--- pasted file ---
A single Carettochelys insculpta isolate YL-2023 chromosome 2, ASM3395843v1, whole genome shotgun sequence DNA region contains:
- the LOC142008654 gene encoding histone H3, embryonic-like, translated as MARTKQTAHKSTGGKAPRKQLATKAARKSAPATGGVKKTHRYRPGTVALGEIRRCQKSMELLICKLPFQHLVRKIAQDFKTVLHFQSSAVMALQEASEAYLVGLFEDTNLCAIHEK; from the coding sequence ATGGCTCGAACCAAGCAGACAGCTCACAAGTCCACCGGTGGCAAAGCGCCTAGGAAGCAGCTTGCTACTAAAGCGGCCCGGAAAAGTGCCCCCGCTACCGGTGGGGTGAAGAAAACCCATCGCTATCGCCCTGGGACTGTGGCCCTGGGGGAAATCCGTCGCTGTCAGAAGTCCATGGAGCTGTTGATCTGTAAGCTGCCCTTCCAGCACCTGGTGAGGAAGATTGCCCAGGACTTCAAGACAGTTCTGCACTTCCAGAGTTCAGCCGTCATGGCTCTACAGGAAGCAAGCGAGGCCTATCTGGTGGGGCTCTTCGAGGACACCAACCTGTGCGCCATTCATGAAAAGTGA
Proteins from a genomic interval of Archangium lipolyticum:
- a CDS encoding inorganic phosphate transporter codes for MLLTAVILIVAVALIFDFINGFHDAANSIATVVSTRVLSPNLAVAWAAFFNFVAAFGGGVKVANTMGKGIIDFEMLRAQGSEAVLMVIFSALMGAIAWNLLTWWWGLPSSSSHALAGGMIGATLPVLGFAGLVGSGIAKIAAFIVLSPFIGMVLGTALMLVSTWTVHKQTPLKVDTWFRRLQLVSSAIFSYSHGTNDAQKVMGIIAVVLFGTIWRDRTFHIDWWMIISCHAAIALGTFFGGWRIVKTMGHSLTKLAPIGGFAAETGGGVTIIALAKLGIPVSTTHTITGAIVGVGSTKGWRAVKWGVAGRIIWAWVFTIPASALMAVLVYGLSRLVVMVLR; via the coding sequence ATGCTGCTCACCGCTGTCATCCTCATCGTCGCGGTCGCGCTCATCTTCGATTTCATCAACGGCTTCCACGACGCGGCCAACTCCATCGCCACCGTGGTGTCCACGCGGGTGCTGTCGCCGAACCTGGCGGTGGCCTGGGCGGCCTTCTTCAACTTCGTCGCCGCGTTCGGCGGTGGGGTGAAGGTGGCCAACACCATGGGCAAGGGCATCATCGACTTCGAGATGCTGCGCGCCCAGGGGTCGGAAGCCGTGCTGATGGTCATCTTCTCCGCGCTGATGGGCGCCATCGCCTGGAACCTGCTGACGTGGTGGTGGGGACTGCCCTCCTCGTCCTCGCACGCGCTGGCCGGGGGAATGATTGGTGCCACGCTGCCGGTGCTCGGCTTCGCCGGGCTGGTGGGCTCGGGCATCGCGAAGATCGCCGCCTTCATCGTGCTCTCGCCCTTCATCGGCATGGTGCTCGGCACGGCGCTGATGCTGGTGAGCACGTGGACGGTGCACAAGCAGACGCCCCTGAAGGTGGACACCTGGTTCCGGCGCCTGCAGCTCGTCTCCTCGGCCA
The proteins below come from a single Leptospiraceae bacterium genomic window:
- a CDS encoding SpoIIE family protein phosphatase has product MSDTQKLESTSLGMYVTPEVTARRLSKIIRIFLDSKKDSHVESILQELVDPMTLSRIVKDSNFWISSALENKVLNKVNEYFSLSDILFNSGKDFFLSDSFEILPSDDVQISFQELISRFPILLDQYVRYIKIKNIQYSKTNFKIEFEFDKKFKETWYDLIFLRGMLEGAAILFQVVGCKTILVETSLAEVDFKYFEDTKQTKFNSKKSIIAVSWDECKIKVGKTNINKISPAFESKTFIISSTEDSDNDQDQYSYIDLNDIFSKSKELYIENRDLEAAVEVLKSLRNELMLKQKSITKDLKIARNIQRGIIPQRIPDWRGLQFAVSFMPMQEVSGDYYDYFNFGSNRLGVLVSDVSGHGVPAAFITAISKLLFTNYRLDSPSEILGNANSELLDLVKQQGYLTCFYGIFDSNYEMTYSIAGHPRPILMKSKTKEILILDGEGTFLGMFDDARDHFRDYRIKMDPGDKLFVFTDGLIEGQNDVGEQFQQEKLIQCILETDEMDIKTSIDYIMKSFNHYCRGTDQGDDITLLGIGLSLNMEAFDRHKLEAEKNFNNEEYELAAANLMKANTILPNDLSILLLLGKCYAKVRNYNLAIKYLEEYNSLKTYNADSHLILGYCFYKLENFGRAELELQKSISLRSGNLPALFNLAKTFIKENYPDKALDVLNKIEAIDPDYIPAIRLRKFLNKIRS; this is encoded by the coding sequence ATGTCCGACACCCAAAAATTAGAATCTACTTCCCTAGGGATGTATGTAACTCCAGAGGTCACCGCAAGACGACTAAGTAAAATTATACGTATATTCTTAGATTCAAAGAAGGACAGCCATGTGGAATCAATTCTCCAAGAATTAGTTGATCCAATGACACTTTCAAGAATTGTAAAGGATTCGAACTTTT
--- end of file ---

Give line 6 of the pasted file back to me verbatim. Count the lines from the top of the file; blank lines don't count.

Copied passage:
- a CDS encoding SpoIIE family protein phosphatase has product MSDTQKLESTSLGMYVTPEVTARRLSKIIRIFLDSKKDSHVESILQELVDPMTLSRIVKDSNFWISSALENKVLNKVNEYFSLSDILFNSGKDFFLSDSFEILPSDDVQISFQELISRFPILLDQYVRYIKIKNIQYSKTNFKIEFEFDKKFKETWYDLIFLRGMLEGAAILFQVVGCKTILVETSLAEVDFKYFEDTKQTKFNSKKSIIAVSWDECKIKVGKTNINKISPAFESKTFIISSTEDSDNDQDQYSYIDLNDIFSKSKELYIENRDLEAAVEVLKSLRNELMLKQKSITKDLKIARNIQRGIIPQRIPDWRGLQFAVSFMPMQEVSGDYYDYFNFGSNRLGVLVSDVSGHGVPAAFITAISKLLFTNYRLDSPSEILGNANSELLDLVKQQGYLTCFYGIFDSNYEMTYSIAGHPRPILMKSKTKEILILDGEGTFLGMFDDARDHFRDYRIKMDPGDKLFVFTDGLIEGQNDVGEQFQQEKLIQCILETDEMDIKTSIDYIMKSFNHYCRGTDQGDDITLLGIGLSLNMEAFDRHKLEAEKNFNNEEYELAAANLMKANTILPNDLSILLLLGKCYAKVRNYNLAIKYLEEYNSLKTYNADSHLILGYCFYKLENFGRAELELQKSISLRSGNLPALFNLAKTFIKENYPDKALDVLNKIEAIDPDYIPAIRLRKFLNKIRS; this is encoded by the coding sequence ATGTCCGACACCCAAAAATTAGAATCTACTTCCCTAGGGATGTATGTAACTCCAGAGGTCACCGCAAGACGACTAAGTAAAATTATACGTATATTCTTAGATTCAAAGAAGGACAGCCATGTGGAATCAATTCTCCAAGAATTAGTTGATCCAATGACACTTTCAAGAATTGTAAAGGATTCGAACTTTT